It was a humbling discovery when they found that there was no common agreement in their choices. Even more humbling was the discovery of how their choices revealed their own personal agendas, what they personally needed their church to be. David asked them to repeat the exercise again, only this time with a simple addition: What did their church need to be for others?  

Adding those two words made quite a difference. Once they were able to “set themselves aside” they discovered, together, a common vision of what God had in mind for them.

Spiritual Courage: As Larry Osborne writes in his book Growing Your Church Through Training and Motivation: “The mark of a healthy board is courage. When a tough decision has to be made, people aren’t afraid to make it. They realize that’s what they’ve been called to do. In contrast, dysfunctional boards often are dominated by fear. They find it safer to say no and to maintain the status quo.”

In the Gospel of John [6:28,29] Jesus informed the disciples that the work of ministry would be a matter of Faith. What must we do to do the works God requires? Jesus answered, “the work of God is this: to believe in the one He has sent.”

Before Church board members engage in decision-making, there must a heart of courage to boldly accept the challenge of faith. Over this summer, I’ve enjoyed reading the book Heroic Leadership [by Chris Lowney, Loyola Press, 2003.] The subject of the book revolves around the 5 pillar commitments of the Society of Jesus [Jesuits], identified by Chris as the “best practices from a 450-year-old company that changed the world.” Regardless of what you may think of the Jesuits, the one critical feature was that they were utterly commited to “elicit great desires by envisioning heroic objectives” in service to Christ. As Chris writes: “[they] were driven by a restless energy, encapsulated in a simple company motto, magis … more, something more, something greater … magis inspired them to make the first European forays into Tibet, to the headwaters of the Blue Nile, and to the upper reaches of the Mississippi River … regardless of what they were doing, they were rooted in the belief that above-and-beyond performance occurred when teams and individuals aimed high.”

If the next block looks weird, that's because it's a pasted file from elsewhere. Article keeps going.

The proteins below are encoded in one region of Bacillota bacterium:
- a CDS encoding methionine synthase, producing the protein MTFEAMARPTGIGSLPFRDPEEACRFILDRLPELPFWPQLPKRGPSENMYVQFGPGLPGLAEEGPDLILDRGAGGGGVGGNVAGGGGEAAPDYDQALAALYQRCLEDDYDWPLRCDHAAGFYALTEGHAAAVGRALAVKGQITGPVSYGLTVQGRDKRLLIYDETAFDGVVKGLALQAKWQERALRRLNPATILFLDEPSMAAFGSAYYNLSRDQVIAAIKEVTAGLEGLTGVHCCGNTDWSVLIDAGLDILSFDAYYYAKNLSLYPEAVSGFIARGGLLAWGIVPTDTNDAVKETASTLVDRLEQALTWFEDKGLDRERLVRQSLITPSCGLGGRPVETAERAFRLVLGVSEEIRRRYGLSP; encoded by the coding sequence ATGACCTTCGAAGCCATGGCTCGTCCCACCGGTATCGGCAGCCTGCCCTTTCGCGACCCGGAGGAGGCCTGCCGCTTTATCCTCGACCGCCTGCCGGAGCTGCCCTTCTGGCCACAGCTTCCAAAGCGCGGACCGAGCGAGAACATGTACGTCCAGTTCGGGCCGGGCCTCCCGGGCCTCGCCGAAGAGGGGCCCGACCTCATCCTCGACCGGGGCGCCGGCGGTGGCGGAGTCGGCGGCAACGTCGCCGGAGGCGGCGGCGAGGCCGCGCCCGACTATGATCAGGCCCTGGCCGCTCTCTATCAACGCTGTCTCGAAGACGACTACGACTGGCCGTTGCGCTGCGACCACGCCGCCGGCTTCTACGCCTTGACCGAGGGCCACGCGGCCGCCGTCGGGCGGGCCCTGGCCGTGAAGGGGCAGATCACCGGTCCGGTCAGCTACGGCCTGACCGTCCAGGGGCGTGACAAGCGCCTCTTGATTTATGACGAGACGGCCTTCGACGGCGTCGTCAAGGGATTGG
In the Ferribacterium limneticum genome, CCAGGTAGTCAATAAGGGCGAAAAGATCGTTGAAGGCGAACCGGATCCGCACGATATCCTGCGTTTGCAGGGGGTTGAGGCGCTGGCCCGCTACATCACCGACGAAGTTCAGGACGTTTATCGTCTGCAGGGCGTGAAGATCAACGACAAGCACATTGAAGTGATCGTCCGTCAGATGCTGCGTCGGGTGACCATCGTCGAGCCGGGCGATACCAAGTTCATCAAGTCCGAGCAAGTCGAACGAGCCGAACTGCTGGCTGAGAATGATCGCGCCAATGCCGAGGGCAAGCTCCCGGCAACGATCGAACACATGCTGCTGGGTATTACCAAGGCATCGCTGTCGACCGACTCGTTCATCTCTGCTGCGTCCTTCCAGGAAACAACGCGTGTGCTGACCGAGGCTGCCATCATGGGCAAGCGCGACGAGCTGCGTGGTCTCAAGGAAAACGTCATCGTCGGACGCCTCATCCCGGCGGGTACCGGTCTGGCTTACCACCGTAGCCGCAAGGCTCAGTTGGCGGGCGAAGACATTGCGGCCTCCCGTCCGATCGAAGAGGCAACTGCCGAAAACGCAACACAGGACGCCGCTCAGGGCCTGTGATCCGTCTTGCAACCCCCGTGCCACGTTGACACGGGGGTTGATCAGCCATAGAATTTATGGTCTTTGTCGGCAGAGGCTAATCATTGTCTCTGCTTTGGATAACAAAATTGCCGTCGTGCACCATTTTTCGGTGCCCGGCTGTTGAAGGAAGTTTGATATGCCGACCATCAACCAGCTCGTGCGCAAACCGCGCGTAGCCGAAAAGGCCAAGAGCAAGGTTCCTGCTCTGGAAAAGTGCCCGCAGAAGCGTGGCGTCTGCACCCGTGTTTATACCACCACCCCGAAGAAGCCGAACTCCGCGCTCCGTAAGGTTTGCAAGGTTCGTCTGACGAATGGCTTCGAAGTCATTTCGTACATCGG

For Church Boards to aim high, there needs to be a predisposition to spiritual courage.

Honest Trust: And, there must be an environment of trust. One of the marks of a healthy board is that people are empowered with freedom to fulfill their ministry. It’s true that trust is a quantity that has to be earned. That’s why there has to be an element of honesty where people can learn to trust each other.

That’s another lesson identified by Larry Osborne: Every board I’ve work with has had a basic bent toward either trust or suspicion. What made the difference? In most cases it was a choice. Dysfunctional boards chose the role of watchdog, making sure no one got by with anything … on the other hand, healthy boards chose trust.”

I am sure that there are more traits that could be used to measure the fitness of church leaders to boldly follow where God is leading. But, these three are a good place to begin. Get them right, and I have to believe that the worshipful work will flourish.